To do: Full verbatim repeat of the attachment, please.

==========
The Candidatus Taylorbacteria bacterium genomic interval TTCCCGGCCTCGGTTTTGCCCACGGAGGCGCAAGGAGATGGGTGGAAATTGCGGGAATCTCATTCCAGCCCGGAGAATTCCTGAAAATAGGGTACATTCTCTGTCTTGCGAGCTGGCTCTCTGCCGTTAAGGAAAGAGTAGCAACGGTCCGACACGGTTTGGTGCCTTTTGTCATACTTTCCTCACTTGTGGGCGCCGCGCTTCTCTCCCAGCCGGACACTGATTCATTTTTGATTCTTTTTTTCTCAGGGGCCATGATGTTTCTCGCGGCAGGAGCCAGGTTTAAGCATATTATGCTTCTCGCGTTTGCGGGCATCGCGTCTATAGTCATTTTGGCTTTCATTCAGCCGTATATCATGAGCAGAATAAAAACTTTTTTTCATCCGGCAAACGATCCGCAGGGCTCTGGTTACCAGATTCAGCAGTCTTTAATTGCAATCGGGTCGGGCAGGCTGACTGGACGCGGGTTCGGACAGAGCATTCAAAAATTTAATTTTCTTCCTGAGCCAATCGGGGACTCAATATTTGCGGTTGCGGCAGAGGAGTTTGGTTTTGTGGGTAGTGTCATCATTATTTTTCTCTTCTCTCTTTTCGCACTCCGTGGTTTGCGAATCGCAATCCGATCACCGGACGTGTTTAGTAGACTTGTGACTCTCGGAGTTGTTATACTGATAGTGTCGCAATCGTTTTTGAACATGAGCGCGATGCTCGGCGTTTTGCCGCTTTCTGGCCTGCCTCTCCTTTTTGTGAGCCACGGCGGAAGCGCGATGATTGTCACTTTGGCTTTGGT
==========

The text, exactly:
The Candidatus Taylorbacteria bacterium genomic interval TTCCCGGCCTCGGTTTTGCCCACGGAGGCGCAAGGAGATGGGTGGAAATTGCGGGAATCTCATTCCAGCCCGGAGAATTCCTGAAAATAGGGTACATTCTCTGTCTTGCGAGCTGGCTCTCTGCCGTTAAGGAAAGAGTAGCAACGGTCCGACACGGTTTGGTGCCTTTTGTCATACTTTCCTCACTTGTGGGCGCCGCGCTTCTCTCCCAGCCGGACACTGATTCATTTTTGATTCTTTTTTTCTCAGGGGCCATGATGTTTCTCGCGGCAGGAGCCAGGTTTAAGCATATTATGCTTCTCGCGTTTGCGGGCATCGCGTCTATAGTCATTTTGGCTTTCATTCAGCCGTATATCATGAGCAGAATAAAAACTTTTTTTCATCCGGCAAACGATCCGCAGGGCTCTGGTTACCAGATTCAGCAGTCTTTAATTGCAATCGGGTCGGGCAGGCTGACTGGACGCGGGTTCGGACAGAGCATTCAAAAATTTAATTTTCTTCCTGAGCCAATCGGGGACTCAATATTTGCGGTTGCGGCAGAGGAGTTTGGTTTTGTGGGTAGTGTCATCATTATTTTTCTCTTCTCTCTTTTCGCACTCCGTGGTTTGCGAATCGCAATCCGATCACCGGACGTGTTTAGTAGACTTGTGACTCTCGGAGTTGTTATACTGATAGTGTCGCAATCGTTTTTGAACATGAGCGCGATGCTCGGCGTTTTGCCGCTTTCTGGCCTGCCTCTCCTTTTTGTGAGCCACGGCGGAAGCGCGATGATTGTCACTTTGGCTTTGGT